best-laid schemes/plans, the

the best-laid plans

proverb Said when something ends poorly or differently than expected, despite preparations for success. It is an abbreviated version of the full proverb "the best-laid plans of mice and men oft go astray." I always thought our marriage was stable and that we'd be together forever. I guess it's true what they say, though, the best-laid plans and all that. A: "I've been working on this project for six months, and now, right before it's due, they tell me they want something completely different." B: "That's rough. The best-laid plans, I suppose."
See also: plan

the best-laid schemes

proverb Said when something ends poorly or differently than expected, despite preparations for success. It is an abbreviated version of the line, "The best-laid schemes o' mice an' men gang aft a-gley" (go astray), from Robert Burns' poem "To a Mouse," which itself is a play on the proverb "the best-laid plans of mice and men oft go astray." I always thought our marriage was stable and that we'd be together forever. I guess it's true what they say, though, the best-laid schemes and all that. A: "I've been working on this project for six months, and now, right before it's due, they tell me they want something completely different." B: "That's rough. The best-laid schemes, I suppose."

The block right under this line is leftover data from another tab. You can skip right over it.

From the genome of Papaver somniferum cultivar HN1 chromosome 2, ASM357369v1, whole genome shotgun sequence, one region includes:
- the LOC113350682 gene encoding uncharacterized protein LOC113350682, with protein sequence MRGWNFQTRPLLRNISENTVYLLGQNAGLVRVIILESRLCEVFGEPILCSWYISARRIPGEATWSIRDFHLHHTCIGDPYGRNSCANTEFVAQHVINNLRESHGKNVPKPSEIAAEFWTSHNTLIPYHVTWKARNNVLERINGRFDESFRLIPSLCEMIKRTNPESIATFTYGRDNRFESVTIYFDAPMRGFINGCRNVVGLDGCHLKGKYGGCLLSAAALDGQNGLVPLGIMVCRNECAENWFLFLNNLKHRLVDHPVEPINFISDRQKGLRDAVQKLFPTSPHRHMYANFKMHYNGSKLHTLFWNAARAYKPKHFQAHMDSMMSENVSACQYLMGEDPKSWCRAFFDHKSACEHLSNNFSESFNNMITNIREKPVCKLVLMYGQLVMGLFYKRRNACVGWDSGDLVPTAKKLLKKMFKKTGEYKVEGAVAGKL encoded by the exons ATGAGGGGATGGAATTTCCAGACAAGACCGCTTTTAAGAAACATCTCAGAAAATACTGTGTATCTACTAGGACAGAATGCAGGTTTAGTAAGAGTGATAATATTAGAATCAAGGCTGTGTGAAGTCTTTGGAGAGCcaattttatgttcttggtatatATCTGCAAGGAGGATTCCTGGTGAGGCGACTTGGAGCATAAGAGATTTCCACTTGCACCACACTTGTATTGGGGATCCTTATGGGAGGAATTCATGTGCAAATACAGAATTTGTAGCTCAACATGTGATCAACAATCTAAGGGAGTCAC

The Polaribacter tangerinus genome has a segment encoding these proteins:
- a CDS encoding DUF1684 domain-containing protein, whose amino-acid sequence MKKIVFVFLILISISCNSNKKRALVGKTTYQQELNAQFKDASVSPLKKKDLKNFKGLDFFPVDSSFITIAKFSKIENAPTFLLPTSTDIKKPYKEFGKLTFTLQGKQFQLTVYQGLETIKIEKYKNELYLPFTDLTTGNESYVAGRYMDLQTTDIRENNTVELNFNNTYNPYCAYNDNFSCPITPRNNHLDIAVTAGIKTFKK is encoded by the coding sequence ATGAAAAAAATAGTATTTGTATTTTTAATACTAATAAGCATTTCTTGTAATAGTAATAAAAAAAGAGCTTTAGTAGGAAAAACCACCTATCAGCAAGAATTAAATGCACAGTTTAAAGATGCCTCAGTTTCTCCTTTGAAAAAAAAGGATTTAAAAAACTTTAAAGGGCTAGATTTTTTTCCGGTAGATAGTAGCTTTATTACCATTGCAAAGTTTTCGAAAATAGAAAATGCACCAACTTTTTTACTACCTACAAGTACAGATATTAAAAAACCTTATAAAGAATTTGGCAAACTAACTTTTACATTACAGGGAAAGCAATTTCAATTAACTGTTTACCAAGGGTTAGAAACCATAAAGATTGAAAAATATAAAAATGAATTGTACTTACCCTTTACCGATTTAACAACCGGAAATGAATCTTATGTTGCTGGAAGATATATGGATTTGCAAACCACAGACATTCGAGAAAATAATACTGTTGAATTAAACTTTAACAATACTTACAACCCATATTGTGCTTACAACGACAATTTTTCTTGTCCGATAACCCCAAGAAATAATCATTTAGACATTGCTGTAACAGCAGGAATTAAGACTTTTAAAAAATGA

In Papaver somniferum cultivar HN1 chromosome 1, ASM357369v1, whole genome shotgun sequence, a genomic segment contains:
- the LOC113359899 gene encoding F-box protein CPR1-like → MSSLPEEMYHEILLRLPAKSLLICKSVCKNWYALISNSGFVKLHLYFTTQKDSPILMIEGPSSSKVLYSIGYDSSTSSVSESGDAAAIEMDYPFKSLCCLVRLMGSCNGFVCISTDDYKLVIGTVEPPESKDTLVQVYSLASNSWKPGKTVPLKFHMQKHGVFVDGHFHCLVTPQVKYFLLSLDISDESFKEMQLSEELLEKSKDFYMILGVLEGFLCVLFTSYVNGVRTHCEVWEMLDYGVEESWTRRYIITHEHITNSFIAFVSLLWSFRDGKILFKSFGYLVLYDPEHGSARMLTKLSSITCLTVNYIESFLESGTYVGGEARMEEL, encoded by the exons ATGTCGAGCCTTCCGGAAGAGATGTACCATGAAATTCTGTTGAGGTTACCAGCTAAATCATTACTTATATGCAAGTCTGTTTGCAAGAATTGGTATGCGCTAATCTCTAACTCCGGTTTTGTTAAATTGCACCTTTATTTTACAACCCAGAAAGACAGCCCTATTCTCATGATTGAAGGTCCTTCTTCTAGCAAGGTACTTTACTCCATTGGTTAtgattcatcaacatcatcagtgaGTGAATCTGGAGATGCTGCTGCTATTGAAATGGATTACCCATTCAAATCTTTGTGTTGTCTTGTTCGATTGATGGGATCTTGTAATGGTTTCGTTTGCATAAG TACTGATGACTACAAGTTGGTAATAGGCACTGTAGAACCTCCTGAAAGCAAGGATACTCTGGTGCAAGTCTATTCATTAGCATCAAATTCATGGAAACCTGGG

See also: scheme
Farlex Dictionary of Idioms. © 2015 Farlex, Inc, all rights reserved.

best-laid schemes/plans, the

The most careful plans sometimes do not succeed. It was probably already a cliché by the time Robert Burns used the phrase in “To a Mouse” (1786): “The best-laid schemes o’ mice an’ men gang aft a-gley [go often astray].”
See also: scheme
The Dictionary of Clichés by Christine Ammer Copyright © 2013 by Christine Ammer
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